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Brain, Education, and Inquiry - Fall, 2010: Session 14E

Paul Grobstein's picture

Brain, Education, and Inquiry

Bryn Mawr College, Fall 2010

Session 14E

Facilitated by Amenah, skindeep

Emotions and Classroooms





Your continuing thoughts about this and its relation to the classroom in the forum below ....





Ameneh's picture

 I think one of the things we

 I think one of the things we wanted to think about the extent to which we want involve emotions in the classroom. Sure, a lot of people make connections on their own, but there are lots of people who don't. Maybe if it was required instead of just desired, it would make students in general more emotionally invested and interested in school.

As far as passion is concerned, though, I feel like all the students should be given the opportunity to be passionate about something. I'm sure we can recall enough times we didn't pursue a certain subject because of that one class that we just didn't like, because we just didn't care. If students can be shown that everything can be/is interesting, we could unlock a lot of doors to a lot of potential that might otherwise go unnoticed. 

I agree with FinnWing has said about this could potentially create a cycle that would make both teachers and the students bring emotions to school. I personally find that if I have an emotional connection with what I study, I definitely learn more. More than that, it makes me want to learn more. And there's a lot to be gained from students just liking school more.

skindeep's picture


the discussion in class was great, all the ideas, thoughts and input you'll had to share was stimulating and helped moved the conversation forward in a great way.

what we wanted to get across in the discussion was - what role does being passionate play in the classroom? is it possible to be passionate about everything you learn? do you need to be? does everything we learn have to connect to our lives outside the classroom and if so, do the connections have to be shared?

while we discussed both the positive and negative effects of the questions stated above, i think we (as a class) hit a point when we asked - not only do we need to be passionate about everything, but do we need to be knowledgable about everything? and if not, how do we structure our education system/society to incorporate base knowledge and skill and passion in a manner that is not only stimulating, but integrated and layed out.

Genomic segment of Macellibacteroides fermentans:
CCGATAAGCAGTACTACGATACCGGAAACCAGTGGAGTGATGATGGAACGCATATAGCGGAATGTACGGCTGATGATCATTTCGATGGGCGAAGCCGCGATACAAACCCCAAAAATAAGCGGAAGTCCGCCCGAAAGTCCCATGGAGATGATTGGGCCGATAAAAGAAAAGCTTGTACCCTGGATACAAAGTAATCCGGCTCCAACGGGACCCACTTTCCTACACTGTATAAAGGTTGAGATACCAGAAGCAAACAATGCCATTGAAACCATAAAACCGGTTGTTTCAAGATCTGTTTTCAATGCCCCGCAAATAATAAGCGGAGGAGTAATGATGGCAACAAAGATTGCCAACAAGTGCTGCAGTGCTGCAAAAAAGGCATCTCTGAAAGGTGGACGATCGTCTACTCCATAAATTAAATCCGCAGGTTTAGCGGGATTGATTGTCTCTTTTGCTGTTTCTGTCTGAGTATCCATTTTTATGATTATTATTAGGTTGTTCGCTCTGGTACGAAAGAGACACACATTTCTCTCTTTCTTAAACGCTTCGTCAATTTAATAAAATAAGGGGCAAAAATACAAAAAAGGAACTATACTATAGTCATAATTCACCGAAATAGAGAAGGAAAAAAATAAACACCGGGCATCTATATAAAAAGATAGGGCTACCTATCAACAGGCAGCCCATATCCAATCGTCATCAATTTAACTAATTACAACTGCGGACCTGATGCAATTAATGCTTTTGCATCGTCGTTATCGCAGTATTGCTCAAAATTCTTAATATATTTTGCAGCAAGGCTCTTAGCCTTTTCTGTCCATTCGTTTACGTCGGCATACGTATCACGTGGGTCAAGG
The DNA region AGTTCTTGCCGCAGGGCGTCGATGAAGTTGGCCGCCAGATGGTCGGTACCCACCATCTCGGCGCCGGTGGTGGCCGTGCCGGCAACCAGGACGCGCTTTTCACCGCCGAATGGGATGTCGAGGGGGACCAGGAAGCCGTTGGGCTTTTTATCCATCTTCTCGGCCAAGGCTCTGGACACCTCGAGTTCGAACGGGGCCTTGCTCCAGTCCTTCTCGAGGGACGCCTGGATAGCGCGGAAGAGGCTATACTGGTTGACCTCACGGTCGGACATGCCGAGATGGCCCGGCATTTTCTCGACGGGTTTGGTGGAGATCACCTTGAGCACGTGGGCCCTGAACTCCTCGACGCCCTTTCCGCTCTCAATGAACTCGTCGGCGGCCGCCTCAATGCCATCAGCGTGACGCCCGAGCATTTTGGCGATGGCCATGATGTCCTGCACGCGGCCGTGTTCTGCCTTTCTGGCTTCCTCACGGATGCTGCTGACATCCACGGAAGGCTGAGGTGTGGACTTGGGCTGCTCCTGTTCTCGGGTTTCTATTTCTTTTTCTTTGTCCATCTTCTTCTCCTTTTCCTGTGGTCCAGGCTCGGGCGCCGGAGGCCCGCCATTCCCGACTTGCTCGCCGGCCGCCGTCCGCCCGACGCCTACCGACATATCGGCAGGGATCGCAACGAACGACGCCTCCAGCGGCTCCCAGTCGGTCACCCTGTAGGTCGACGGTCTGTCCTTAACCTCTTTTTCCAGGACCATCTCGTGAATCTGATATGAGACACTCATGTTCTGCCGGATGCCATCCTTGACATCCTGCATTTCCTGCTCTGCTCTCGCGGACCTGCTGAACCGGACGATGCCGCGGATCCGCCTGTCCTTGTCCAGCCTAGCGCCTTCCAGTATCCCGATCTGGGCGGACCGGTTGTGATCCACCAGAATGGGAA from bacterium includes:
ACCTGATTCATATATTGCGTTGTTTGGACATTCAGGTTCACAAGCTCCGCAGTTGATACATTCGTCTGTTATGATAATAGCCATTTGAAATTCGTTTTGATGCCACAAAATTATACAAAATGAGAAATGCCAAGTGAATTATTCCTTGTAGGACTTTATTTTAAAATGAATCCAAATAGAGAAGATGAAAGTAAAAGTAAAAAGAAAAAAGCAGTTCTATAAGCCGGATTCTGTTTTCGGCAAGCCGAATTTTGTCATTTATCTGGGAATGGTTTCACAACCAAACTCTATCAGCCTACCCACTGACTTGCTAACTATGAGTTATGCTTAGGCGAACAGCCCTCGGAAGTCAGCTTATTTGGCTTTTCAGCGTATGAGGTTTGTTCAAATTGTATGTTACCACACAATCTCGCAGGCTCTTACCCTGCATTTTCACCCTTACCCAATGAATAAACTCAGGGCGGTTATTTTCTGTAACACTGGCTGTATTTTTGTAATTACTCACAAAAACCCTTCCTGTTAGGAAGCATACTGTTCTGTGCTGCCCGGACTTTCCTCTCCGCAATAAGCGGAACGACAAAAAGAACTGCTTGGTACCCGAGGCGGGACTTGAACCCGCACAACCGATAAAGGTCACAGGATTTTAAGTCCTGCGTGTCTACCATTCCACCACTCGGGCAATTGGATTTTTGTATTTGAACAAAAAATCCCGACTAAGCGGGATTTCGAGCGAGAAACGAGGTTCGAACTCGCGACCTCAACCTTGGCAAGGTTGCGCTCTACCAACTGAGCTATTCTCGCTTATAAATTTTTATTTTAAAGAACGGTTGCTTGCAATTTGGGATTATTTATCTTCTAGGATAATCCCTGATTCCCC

Angela DiGioia's picture

Different Strokes for Different Folks

I was reading Jessica's post above thinking how often I am the opposite of her in that I make connections out loud and am that person who shares what I'm thinking at any given moment, even if it's not well formed.  In fact, I think that I've become self-conscious of this aspect of myself and have had to learn how to keep my mouth shut (which can be difficult for my extroverted self).  I think that this is one of the precise difficulties of being a teacher and figuring out how to make material applicable to real life things and also how to gauge if a child has made that connection if they are not extroverted.  There has to be a line somewhere between personal anecdotal information that is shared in the goal of making information more emotional and applicable and personal information that may get a bit too personal.  Children do not have this ability to delineate between appropriate and not, which is why young children will ask any strage/crazy question or make a comment without remorse.  So, the dilemma for teachers is how to cultivate the curiosity that young children have and come up with new ways for them to express themselves (if a student is not a verbal learner and would rather write, for example) that makes the information that's being taught personal in some way.  Maybe it's taking 5 minutes to draw a picture of what they think of when a new concept is introduced, even if it's multiplication, for example, because then the student has that personal image in their mind as the information is being taught to them and it becomes more memorable.  This way, even if a student isn't passionate about multiplication, they remember that they learned it and what image they had in their mind when it was introduced. Every child doesn't have to be passionate about everything but they are more knowledgeable about what they are not passionate about when they associate information with a personal story/memory/idea which they are able to call upon at a later point in time when the given topic comes up again.

FinnWing's picture

Learning to Feel; Using feeling to learn

The idea of bringing emotions into learning is an interesting one.  It seems quite natural that cultivating an emotional interest in material is helpful and learning about the cognitive unconscious' ability to retain information in conjunction with the neocortex affirms this view.  If someone is teaching a subject they are probably interested in it (especially at higher levels of education), and if you are very interested in something then presumably you have some emotional feeling towards the subject.  For this reason, it may be helpful to open the door to teachers bringing emotions into the classroom and see what comes of it; there would probably be a snowball effect that would culminate in the teachers progressively bringing more of their feeling for the subject into the classroom until equilibrium is found.  This would be a good step towards having students be more engaged (i.e. if teachers are more engaged students would probably be as well).  It is not an end in itself, but seems like a step in the right direction.  

LinKai_Jiang's picture

Pursue the question of passion

Let's propose the question: what role does passion play in students' learning and the classroom dynamic?